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Putting an end to
impunity in Africa.

With 33 nations in Africa being party to the Rome Statute of the International Criminal Court, Africa still has a long way to go to ensure that war crimes and human rights abuses are things of the past.

black african man staring into the distance

Justice, for Everyone

By upholding all treaty principles of the Rome Statute of the ICC and associated obligations of State parties, we ensure that all Heads of State and decision makers are held are accountable for all crimes.

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Join the Fight
for Justice!

The African Network for International Criminal Justice membership is opened to any civil society organization working in the area of international justice in any part of Africa, or whose mandate covers promoting ICJ and fights against impunity in Africa or in any Africa state.

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Our goal is to build a strong civil society voice and partnerships across Africa in the fight against impunity using the mechanism of the International Criminal Court and other regional and international Justice systems.
We do this through:

Justice, for Everyone

By upholding all treaty principles of the Rome Statute of the ICC and associated obligations of State parties, we ensure that all Heads of State are accountable.

What We do

Advocacy

We prioritize advocacy to put pressure on government to ratify, domesticate and implement the Rome Statute of the ICC

Engagement

Engaging in sensitization and information sharing with the people of Africa on the principles and content of the Rome Statute 

Liasons

Maintaining direct, sustained and constructive, but credible and independent relationship with national governments…

Putting an end to impunity in Africa

With 33 nations in Africa being party to the Rome Statute of the International Criminal Court, Africa still has a long way to go to ensure that war crimes and human rights abuses are things of the past.

Latest Publications

Le Royaume-Uni Fait Pression Avec un Projet de loi Visant à Protéger les Soldats Contre les Accusations de Crimes de Guerre

Le gouvernement du Royaume-Uni va de l'avant avec un projet de loi qui vise à protéger ses soldats contre les...
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The UK Pressing Ahead With Bill to Protect Soldiers From War Crimes Charges

The United Kingdom government is pressing ahead with proposed legislation that seeks to shield its soldiers from prosecution for any...
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À Qui Profite la Mort du Président Tchadien Deby?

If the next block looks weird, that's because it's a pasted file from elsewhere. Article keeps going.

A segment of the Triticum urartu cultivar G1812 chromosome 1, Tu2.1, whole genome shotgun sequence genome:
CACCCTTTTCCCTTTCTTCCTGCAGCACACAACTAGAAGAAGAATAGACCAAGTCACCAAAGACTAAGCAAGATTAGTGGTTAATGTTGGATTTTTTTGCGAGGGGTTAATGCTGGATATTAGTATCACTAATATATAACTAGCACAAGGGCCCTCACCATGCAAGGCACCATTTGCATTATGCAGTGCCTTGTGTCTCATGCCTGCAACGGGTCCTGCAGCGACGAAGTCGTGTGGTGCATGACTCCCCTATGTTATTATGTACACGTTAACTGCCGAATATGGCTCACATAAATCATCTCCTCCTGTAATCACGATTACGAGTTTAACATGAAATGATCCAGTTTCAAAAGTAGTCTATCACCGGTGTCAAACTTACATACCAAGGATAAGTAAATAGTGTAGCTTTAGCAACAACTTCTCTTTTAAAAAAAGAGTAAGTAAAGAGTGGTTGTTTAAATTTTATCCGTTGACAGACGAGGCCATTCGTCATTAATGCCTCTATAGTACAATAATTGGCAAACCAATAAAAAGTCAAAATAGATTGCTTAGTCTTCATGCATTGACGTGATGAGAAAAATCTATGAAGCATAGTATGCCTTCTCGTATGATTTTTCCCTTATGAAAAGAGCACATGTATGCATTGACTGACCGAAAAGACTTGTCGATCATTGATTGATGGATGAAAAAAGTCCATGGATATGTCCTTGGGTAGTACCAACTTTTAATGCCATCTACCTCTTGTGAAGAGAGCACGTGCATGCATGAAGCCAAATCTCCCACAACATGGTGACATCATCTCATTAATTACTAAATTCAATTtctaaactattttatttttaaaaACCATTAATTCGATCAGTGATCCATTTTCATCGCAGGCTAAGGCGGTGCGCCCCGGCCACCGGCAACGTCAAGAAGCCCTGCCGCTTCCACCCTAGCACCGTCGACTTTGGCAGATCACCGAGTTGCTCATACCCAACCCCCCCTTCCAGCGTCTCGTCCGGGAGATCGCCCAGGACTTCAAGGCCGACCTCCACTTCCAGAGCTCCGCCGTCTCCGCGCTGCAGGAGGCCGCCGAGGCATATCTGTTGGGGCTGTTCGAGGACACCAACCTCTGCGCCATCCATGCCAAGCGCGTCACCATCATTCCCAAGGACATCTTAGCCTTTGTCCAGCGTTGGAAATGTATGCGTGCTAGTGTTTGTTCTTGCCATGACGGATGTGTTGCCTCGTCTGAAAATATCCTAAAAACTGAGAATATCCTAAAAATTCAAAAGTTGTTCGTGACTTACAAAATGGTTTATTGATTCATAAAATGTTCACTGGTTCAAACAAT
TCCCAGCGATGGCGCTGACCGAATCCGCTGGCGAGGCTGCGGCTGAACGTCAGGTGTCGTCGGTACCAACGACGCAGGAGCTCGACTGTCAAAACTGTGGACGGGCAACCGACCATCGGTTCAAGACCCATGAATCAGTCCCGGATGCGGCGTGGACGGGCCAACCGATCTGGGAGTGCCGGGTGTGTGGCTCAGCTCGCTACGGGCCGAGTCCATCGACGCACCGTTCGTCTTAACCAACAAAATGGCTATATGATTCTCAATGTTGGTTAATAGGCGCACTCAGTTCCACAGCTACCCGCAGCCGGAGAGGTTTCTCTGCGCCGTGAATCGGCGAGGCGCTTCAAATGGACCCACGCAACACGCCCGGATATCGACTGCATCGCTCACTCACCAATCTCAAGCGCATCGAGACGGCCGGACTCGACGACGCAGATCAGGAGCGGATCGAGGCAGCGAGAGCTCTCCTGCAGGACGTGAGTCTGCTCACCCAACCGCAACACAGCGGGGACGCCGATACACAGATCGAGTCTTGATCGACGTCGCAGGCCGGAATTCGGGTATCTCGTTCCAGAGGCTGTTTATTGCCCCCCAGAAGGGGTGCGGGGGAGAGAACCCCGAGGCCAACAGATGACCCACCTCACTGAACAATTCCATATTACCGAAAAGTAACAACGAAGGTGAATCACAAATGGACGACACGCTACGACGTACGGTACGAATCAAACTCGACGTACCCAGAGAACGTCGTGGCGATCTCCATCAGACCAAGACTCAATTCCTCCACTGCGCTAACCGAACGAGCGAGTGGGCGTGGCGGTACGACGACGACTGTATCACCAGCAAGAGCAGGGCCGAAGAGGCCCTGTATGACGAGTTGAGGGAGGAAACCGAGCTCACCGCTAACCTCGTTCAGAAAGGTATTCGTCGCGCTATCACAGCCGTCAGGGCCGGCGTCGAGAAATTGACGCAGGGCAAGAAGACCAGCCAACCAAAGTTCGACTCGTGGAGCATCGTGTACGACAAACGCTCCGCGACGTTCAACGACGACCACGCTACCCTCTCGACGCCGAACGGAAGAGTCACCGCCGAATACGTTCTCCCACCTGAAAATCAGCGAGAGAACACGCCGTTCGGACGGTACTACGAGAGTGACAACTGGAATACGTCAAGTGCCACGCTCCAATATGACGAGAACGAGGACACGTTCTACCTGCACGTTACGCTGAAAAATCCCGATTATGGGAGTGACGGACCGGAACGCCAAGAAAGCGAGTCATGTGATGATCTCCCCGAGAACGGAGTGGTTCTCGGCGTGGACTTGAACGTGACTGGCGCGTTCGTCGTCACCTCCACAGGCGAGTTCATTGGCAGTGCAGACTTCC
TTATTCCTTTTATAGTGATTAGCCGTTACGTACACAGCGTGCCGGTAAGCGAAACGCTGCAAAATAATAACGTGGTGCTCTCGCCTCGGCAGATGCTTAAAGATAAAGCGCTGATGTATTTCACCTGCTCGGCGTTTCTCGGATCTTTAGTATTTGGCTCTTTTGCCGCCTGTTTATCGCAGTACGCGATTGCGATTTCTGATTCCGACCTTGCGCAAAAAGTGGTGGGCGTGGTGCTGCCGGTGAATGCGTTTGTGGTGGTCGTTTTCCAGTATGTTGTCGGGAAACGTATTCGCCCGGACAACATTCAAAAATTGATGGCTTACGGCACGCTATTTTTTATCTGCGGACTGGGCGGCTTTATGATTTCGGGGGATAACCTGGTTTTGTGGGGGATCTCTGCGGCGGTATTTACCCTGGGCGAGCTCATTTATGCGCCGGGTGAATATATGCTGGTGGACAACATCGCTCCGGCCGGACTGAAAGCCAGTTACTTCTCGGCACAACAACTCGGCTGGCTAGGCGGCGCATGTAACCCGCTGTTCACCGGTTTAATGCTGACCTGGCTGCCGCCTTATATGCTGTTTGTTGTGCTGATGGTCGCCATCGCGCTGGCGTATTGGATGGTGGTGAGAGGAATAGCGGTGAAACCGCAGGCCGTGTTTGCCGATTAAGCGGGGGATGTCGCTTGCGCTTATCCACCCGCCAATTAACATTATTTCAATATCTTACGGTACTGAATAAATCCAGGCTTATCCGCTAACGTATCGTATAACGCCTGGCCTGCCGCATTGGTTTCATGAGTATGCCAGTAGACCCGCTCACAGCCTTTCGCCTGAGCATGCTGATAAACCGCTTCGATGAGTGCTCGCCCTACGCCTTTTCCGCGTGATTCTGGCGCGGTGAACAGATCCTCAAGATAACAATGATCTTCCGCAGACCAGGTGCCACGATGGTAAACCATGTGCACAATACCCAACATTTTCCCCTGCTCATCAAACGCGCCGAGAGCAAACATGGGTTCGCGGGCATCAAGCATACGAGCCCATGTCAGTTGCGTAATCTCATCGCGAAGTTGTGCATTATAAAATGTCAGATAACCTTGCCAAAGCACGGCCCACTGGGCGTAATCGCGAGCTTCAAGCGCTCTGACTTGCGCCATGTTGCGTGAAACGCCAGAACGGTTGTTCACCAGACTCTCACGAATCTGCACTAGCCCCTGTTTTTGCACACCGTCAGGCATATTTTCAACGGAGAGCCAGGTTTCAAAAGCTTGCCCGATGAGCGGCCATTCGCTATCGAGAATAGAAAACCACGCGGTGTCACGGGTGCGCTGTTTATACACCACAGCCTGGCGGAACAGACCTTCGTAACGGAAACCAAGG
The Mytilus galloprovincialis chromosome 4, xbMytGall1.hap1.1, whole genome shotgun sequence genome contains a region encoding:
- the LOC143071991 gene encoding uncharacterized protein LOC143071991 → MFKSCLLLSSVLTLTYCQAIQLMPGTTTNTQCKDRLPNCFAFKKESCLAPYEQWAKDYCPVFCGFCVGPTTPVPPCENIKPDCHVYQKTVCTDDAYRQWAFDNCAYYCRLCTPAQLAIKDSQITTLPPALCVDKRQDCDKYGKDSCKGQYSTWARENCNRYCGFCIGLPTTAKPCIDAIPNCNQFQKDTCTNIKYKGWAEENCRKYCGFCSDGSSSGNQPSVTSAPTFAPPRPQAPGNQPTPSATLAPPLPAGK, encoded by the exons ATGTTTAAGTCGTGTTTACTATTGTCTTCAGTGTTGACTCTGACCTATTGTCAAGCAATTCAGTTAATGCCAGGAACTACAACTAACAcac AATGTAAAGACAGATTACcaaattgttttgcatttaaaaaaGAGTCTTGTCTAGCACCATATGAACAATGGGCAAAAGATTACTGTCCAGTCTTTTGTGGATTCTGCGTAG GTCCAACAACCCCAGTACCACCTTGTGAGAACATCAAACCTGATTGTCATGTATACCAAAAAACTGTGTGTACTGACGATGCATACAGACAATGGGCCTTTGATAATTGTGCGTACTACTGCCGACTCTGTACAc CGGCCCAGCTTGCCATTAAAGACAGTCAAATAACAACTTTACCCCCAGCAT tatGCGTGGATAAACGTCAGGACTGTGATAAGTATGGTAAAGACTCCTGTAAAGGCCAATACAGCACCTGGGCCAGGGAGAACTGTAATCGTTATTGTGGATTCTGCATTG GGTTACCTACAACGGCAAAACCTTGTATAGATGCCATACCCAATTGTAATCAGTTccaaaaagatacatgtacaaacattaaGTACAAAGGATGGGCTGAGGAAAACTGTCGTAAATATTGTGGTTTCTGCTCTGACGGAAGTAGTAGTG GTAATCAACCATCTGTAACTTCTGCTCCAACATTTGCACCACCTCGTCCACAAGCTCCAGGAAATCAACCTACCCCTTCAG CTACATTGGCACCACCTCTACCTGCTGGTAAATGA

L'assassinat d'Idriss Deby révèle un réseau géopolitique enchevêtré qui est susceptible d'approfondir les divisions internes au Tchad. Le général Idriss...
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Who Benefits From The Death of Chad’s President Deby?

The killing of Idriss Deby reveals a tangled geopolitical web that is likely to deepen internal divisions in Chad. General...
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Pourquoi la Cour Pénale Internationale n’a-t-elle Pas Plus de Soutien?

CE MOIS, le président Joe Biden a levé les sanctions contre Fatou Bensouda, la procureure en chef sortante de la...
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Why Does the International Criminal Court Not Have More Support?

THIS MONTH President Joe Biden lifted sanctions on Fatou Bensouda, the outgoing chief prosecutor of the International Criminal Court (ICC),...
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Les Victimes Veulent une Peine à Perpétuité Pour Les Atrocités de Guerre en Ouganda

La Chambre de première instance IX de la Cour pénale internationale a déclaré Dominic Ongwen coupable en février 2021 de...
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Victims Want Life Sentence for Ugandan War Atrocities

The Trial Chamber IX of the International Criminal Court found Dominic Ongwen guilty in February 2021 of 61 crimes against...
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UNESCO And Oxford University To Launch A Massive Open Online Course For Judicial Actors On International Standards On Freedom Of Expression And The Safety Of Journalists

UNESCO and the Bonavero Institute of Human Rights at the University of Oxford are launching a joint Massive Open Online...
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Our Member Coalitions:

Together, for justice

Civil society organizations (CSOs) across Africa met in Abidjan, Côte d’Ivoire on 23-25 January 2018 and made commitment to work together to fight against impunity in Africa, to support one another in pursuing accountability for international crimes…

The Rome Statute of the ICC

The Rome Statute of the International Criminal Court, commonly known as the Rome Statute is the treaty that established the International Criminal Court (ICC). It was adopted at a diplomatic conference in Rome on 17th July 1998 and it entered into force on the 1st of July 2002.

After World War II, and some of the worst atrocities committed in the history of humankind taking place in the 20th century, the international community through the United Nations decided to take this action to bring the perpetrators of the most heinous crimes against humanity to justice. The creation of an International Criminal Court thus became a reality.

Stay informed about the latest news on international criminal justice!